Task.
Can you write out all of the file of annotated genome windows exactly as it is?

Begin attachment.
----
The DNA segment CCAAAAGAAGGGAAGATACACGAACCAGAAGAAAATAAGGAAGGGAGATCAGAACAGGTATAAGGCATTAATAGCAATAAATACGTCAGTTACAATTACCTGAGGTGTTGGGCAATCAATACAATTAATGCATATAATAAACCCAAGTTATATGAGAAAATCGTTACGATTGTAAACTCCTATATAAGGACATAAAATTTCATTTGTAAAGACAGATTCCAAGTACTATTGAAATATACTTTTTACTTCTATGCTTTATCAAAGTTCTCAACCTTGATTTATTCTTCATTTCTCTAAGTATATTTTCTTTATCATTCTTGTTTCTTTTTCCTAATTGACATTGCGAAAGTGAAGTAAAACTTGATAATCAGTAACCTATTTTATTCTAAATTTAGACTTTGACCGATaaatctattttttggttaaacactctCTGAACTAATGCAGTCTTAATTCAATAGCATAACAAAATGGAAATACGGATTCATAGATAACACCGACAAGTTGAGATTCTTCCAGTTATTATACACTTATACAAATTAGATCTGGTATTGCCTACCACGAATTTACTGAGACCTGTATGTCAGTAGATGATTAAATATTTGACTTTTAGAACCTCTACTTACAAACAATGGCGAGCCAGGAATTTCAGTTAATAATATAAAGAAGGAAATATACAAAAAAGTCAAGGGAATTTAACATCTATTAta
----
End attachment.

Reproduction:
The DNA segment CCAAAAGAAGGGAAGATACACGAACCAGAAGAAAATAAGGAAGGGAGATCAGAACAGGTATAAGGCATTAATAGCAATAAATACGTCAGTTACAATTACCTGAGGTGTTGGGCAATCAATACAATTAATGCATATAATAAACCCAAGTTATATGAGAAAATCGTTACGATTGTAAACTCCTATATAAGGACATAAAATTTCATTTGTAAAGACAGATTCCAAGTACTATTGAAATATACTTTTTACTTCTATGCTTTATCAAAGTTCTCAACCTTGATTTATTCTTCATTTCTCTAAGTATATTTTCTTTATCATTCTTGTTTCTTTTTCCTAATTGACATTGCGAAAGTGAAGTAAAACTTGATAATCAGTAACCTATTTTATTCTAAATTTAGACTTTGACCGATaaatctattttttggttaaacactctCTGAACTAATGCAGTCTTAATTCAATAGCATAACAAAATGGAAATACGGATTCATAGATAACACCGACAAGTTGAGATTCTTCCAGTTATTATACACTTATACAAATTAGATCTGGTATTGCCTACCACGAATTTACTGAGACCTGTATGTCAGTAGATGATTAAATATTTGACTTTTAGAACCTCTACTTACAAACAATGGCGAGCCAGGAATTTCAGTTAATAATATAAAGAAGGAAATATACAAAAAAGTCAAGGGAATTTAACATCTATTAta